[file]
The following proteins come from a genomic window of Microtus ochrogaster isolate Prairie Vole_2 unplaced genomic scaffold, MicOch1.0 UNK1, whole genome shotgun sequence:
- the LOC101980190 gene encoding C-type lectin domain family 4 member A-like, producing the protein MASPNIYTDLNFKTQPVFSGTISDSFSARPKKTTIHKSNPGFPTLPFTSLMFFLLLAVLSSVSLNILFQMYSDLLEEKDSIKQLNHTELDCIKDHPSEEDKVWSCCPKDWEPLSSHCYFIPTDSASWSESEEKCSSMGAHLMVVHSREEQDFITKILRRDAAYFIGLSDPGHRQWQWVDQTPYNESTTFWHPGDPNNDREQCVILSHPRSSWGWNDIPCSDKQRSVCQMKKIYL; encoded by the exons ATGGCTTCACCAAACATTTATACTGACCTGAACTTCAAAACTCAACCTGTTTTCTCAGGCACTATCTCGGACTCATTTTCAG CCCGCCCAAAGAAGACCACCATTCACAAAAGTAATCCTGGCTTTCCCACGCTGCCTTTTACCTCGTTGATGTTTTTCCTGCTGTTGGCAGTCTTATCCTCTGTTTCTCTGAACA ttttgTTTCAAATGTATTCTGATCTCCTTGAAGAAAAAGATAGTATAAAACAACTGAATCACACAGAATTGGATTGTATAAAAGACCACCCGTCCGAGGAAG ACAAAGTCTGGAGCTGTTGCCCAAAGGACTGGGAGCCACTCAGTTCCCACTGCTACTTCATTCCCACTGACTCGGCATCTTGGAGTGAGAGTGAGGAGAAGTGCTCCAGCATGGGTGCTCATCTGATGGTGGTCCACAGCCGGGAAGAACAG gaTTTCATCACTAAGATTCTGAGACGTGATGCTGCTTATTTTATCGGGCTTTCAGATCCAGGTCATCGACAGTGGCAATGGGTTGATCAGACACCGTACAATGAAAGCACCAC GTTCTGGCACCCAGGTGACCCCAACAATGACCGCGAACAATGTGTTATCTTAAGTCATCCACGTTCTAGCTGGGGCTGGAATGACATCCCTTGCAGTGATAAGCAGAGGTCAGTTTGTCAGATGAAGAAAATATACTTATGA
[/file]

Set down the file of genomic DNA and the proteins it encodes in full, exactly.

The following proteins come from a genomic window of Microtus ochrogaster isolate Prairie Vole_2 unplaced genomic scaffold, MicOch1.0 UNK1, whole genome shotgun sequence:
- the LOC101980190 gene encoding C-type lectin domain family 4 member A-like, producing the protein MASPNIYTDLNFKTQPVFSGTISDSFSARPKKTTIHKSNPGFPTLPFTSLMFFLLLAVLSSVSLNILFQMYSDLLEEKDSIKQLNHTELDCIKDHPSEEDKVWSCCPKDWEPLSSHCYFIPTDSASWSESEEKCSSMGAHLMVVHSREEQDFITKILRRDAAYFIGLSDPGHRQWQWVDQTPYNESTTFWHPGDPNNDREQCVILSHPRSSWGWNDIPCSDKQRSVCQMKKIYL; encoded by the exons ATGGCTTCACCAAACATTTATACTGACCTGAACTTCAAAACTCAACCTGTTTTCTCAGGCACTATCTCGGACTCATTTTCAG CCCGCCCAAAGAAGACCACCATTCACAAAAGTAATCCTGGCTTTCCCACGCTGCCTTTTACCTCGTTGATGTTTTTCCTGCTGTTGGCAGTCTTATCCTCTGTTTCTCTGAACA ttttgTTTCAAATGTATTCTGATCTCCTTGAAGAAAAAGATAGTATAAAACAACTGAATCACACAGAATTGGATTGTATAAAAGACCACCCGTCCGAGGAAG ACAAAGTCTGGAGCTGTTGCCCAAAGGACTGGGAGCCACTCAGTTCCCACTGCTACTTCATTCCCACTGACTCGGCATCTTGGAGTGAGAGTGAGGAGAAGTGCTCCAGCATGGGTGCTCATCTGATGGTGGTCCACAGCCGGGAAGAACAG gaTTTCATCACTAAGATTCTGAGACGTGATGCTGCTTATTTTATCGGGCTTTCAGATCCAGGTCATCGACAGTGGCAATGGGTTGATCAGACACCGTACAATGAAAGCACCAC GTTCTGGCACCCAGGTGACCCCAACAATGACCGCGAACAATGTGTTATCTTAAGTCATCCACGTTCTAGCTGGGGCTGGAATGACATCCCTTGCAGTGATAAGCAGAGGTCAGTTTGTCAGATGAAGAAAATATACTTATGA